Author finds Canadian digital privacy protection regime to be overbroad, pitting privacy concerns against freedom of speech, market competition and economic growth

OTTAWA, June 10, 2014 – With the appointment of a new Canadian privacy commissioner, new digital privacy legislation, and a new federal digital-economy strategy for Canada, privacy issues are at the forefront of the policy debate. And who could be against stronger protections for something as important as privacy in this digital age?

Well, what many fail to consider is that data protection regimes in Canada are based on principles that were adopted in haste compared to other legal regimes for information such as copyright and trademark law, which is bound to have unintended consequences. A new report from the Macdonald-Laurier Institute, titled “Finding the Balance on Digital Privacy: Toward a New Canadian Model for Data Protection in the 21st Century”,  finds that Canada’s laws governing Internet privacy are overbroad, and often in conflict with other rights and principles such as free expression, competition and economic growth.

The report’s author, Solveig Singleton, a U.S.-based lawyer who has done extensive research on technology law and policy, urges the federal government to resist calls for a comprehensive approach to digital privacy and instead adopt a less stringent regime for the sharing of people’s personal data.

“There has been little time to consider the comparative advantages, disadvantages, costs, and benefits of different types of data protection and privacy regimes”, writes Singleton. “… Broad abstract rules are unlikely to provide enough clarity to economic actors, and will result in a regulatory regime that is a poor fit in many contexts. ... The best way to avoid this dilemma is to adopt only minimal regulation”, writes Singleton.

Singleton’s report finds that the government’s new online privacy legislation, Bill S-4, largely leaves alone the substantive rules of privacy in Canada, which is positive. She notes, however, that calls for more stringent regulations are unlikely to quiet down anytime soon – one of the reasons why Canada should take a measured approach when considering new digital privacy legislation.

“Data protection law and policy should be informed and anchored by identifying real problems involving concrete harm”, she writes. “Rules not needed to address a concrete problem should be avoided, or be maintained as aspirations, voluntary models, or guidelines”.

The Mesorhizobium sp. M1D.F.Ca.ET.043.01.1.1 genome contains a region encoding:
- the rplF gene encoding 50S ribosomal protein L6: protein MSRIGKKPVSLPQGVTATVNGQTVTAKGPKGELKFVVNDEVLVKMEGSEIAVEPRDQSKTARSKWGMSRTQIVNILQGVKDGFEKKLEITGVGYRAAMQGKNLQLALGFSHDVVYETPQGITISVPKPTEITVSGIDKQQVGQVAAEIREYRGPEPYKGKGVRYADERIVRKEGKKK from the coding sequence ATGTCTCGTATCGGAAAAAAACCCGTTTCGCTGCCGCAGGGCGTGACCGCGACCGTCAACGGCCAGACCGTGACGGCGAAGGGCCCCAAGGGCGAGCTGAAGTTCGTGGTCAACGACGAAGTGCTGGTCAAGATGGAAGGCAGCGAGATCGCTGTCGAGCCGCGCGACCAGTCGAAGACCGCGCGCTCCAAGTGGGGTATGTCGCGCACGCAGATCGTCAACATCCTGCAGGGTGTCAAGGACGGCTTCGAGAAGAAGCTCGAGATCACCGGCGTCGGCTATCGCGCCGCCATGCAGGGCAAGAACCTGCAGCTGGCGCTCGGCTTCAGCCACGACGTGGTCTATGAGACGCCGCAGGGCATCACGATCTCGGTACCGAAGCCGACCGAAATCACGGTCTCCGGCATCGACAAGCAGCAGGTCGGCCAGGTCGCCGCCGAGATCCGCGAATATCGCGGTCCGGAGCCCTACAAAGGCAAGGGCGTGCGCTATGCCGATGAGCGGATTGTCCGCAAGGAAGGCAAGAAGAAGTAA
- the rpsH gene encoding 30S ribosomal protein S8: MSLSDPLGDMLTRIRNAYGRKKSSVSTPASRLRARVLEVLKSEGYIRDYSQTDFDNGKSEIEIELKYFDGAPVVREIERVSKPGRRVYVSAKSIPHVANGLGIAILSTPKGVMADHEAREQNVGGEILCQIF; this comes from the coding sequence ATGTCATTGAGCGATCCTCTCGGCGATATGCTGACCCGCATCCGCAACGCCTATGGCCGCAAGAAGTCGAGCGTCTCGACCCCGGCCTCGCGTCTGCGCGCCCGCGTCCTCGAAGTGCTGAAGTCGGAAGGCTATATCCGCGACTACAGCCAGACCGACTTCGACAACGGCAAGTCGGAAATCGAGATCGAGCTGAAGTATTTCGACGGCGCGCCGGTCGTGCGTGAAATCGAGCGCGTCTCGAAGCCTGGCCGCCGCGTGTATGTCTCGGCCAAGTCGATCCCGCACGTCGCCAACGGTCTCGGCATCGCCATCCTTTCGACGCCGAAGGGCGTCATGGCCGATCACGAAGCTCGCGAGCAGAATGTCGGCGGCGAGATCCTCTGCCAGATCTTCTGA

Singleton notes that strong data protection regulation often will mean less competition and the loss of the benefits of data sharing. These benefits include: A wider array of products and services, lower prices and better product quality, the availability of free products and services funded by advertising, avoiding the annoyance of irrelevant sales pitches and ads through the use of targeting, and control of fraud and other security risks through data sharing and reduction of costs due to effective fraud control.

“Data protection is not unambiguously pro-consumer”, Singleton writes, but “… no one advocates for goods and services that do not yet exist, or for positive externalities of free data flows not yet captured by an existing business model”

The paper contains several recommendations to guide Canada’s still-maturing data protection regime:

  • Maintain the distinction in Canadian law between privacy rules for the public sector and rules for the private sector. This is important to prevent an unnecessary burden for businesses or, conversely, measures that aren’t strict enough for governments.
  • If only rules necessary to address concrete problems are adopted, the problem of outdated rules or “poor fit” will be minimized.
  • Maintain consistency with substantive legal principles consistent with open markets.
  • Focus enforcement on bad actors, fighting fraud rather than privacy breaches that might cause embarrassment but not real harm.
  • Recognize that data protection law is not sufficiently mature for conventional enforcement methods.
  • In trade negotiations, insist that differences in privacy law between national regimes be tolerated.
  • Ensure that common law concepts – such as the respect of implied consent, rather than explicit consent – inform data protection decisions.
  • In reviewing exemptions from data protection law, Parliament should consider the opinions of those with expertise in competition law, free expression law, fraud enforcement, or contract generally, not simply those of privacy experts.
  • Recognize that the problem of rapid technological change and the complexity of the information landscape are in themselves a compelling argument for minimal data protection regulation.
  • Ensure that potentially conflicting principles and goals such as free expression, competition, and security are liberally accommodated.
  • Allow the Office of the Privacy Commissioner to maintain its advocacy role by leaving it as an ombudsman, rather than asking it to rule on disputes.

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Solveig Singleton is a lawyer and author of many articles on technology law and policy. She is a former adjunct senior fellow with the Progress and Freedom Foundation and director of information studies for the Cato Institute.

The Macdonald-Laurier Institute is the only non-partisan, independent national public policy think tank in Ottawa focusing on the full range of issues that fall under the jurisdiction of the federal government.

For more information, please contact Mark Brownlee, communications manager, at 613-482-8327 x. 105 or email at mark.brownlee@macdonaldlaurier.ca. On Twitter @MLInstitute